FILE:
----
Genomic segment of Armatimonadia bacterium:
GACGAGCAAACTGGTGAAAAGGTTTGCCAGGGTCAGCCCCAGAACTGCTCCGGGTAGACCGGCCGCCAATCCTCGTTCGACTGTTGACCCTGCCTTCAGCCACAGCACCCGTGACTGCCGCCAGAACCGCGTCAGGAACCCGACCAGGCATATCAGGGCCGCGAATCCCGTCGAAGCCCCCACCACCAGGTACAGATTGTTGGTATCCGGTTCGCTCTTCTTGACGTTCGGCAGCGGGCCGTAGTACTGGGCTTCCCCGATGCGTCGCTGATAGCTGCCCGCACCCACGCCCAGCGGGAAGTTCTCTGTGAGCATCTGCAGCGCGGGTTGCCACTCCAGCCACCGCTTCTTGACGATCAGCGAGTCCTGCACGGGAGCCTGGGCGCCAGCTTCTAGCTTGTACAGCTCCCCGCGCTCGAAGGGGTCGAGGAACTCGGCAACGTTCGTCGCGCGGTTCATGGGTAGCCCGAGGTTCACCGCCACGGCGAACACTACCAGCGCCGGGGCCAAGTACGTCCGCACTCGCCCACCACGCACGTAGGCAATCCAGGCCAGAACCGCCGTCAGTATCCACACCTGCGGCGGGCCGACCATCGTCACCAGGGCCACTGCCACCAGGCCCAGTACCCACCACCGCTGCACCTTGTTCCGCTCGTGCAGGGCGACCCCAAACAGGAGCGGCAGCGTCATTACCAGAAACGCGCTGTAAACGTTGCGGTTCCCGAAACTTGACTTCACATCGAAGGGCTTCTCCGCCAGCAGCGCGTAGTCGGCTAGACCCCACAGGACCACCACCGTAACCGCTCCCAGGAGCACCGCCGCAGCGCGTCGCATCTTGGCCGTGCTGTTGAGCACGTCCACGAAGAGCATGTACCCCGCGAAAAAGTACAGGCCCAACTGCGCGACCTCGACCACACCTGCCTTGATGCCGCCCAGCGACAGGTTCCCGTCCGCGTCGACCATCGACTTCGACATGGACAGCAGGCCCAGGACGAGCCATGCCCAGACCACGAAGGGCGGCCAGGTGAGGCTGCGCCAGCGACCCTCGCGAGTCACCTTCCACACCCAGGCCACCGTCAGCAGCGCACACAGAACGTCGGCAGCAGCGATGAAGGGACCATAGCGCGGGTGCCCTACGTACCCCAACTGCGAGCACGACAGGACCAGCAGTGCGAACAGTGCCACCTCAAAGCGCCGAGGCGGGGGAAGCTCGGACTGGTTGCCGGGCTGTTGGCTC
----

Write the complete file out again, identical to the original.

Genomic segment of Armatimonadia bacterium:
GACGAGCAAACTGGTGAAAAGGTTTGCCAGGGTCAGCCCCAGAACTGCTCCGGGTAGACCGGCCGCCAATCCTCGTTCGACTGTTGACCCTGCCTTCAGCCACAGCACCCGTGACTGCCGCCAGAACCGCGTCAGGAACCCGACCAGGCATATCAGGGCCGCGAATCCCGTCGAAGCCCCCACCACCAGGTACAGATTGTTGGTATCCGGTTCGCTCTTCTTGACGTTCGGCAGCGGGCCGTAGTACTGGGCTTCCCCGATGCGTCGCTGATAGCTGCCCGCACCCACGCCCAGCGGGAAGTTCTCTGTGAGCATCTGCAGCGCGGGTTGCCACTCCAGCCACCGCTTCTTGACGATCAGCGAGTCCTGCACGGGAGCCTGGGCGCCAGCTTCTAGCTTGTACAGCTCCCCGCGCTCGAAGGGGTCGAGGAACTCGGCAACGTTCGTCGCGCGGTTCATGGGTAGCCCGAGGTTCACCGCCACGGCGAACACTACCAGCGCCGGGGCCAAGTACGTCCGCACTCGCCCACCACGCACGTAGGCAATCCAGGCCAGAACCGCCGTCAGTATCCACACCTGCGGCGGGCCGACCATCGTCACCAGGGCCACTGCCACCAGGCCCAGTACCCACCACCGCTGCACCTTGTTCCGCTCGTGCAGGGCGACCCCAAACAGGAGCGGCAGCGTCATTACCAGAAACGCGCTGTAAACGTTGCGGTTCCCGAAACTTGACTTCACATCGAAGGGCTTCTCCGCCAGCAGCGCGTAGTCGGCTAGACCCCACAGGACCACCACCGTAACCGCTCCCAGGAGCACCGCCGCAGCGCGTCGCATCTTGGCCGTGCTGTTGAGCACGTCCACGAAGAGCATGTACCCCGCGAAAAAGTACAGGCCCAACTGCGCGACCTCGACCACACCTGCCTTGATGCCGCCCAGCGACAGGTTCCCGTCCGCGTCGACCATCGACTTCGACATGGACAGCAGGCCCAGGACGAGCCATGCCCAGACCACGAAGGGCGGCCAGGTGAGGCTGCGCCAGCGACCCTCGCGAGTCACCTTCCACACCCAGGCCACCGTCAGCAGCGCACACAGAACGTCGGCAGCAGCGATGAAGGGACCATAGCGCGGGTGCCCTACGTACCCCAACTGCGAGCACGACAGGACCAGCAGTGCGAACAGTGCCACCTCAAAGCGCCGAGGCGGGGGAAGCTCGGACTGGTTGCCGGGCTGTTGGCTC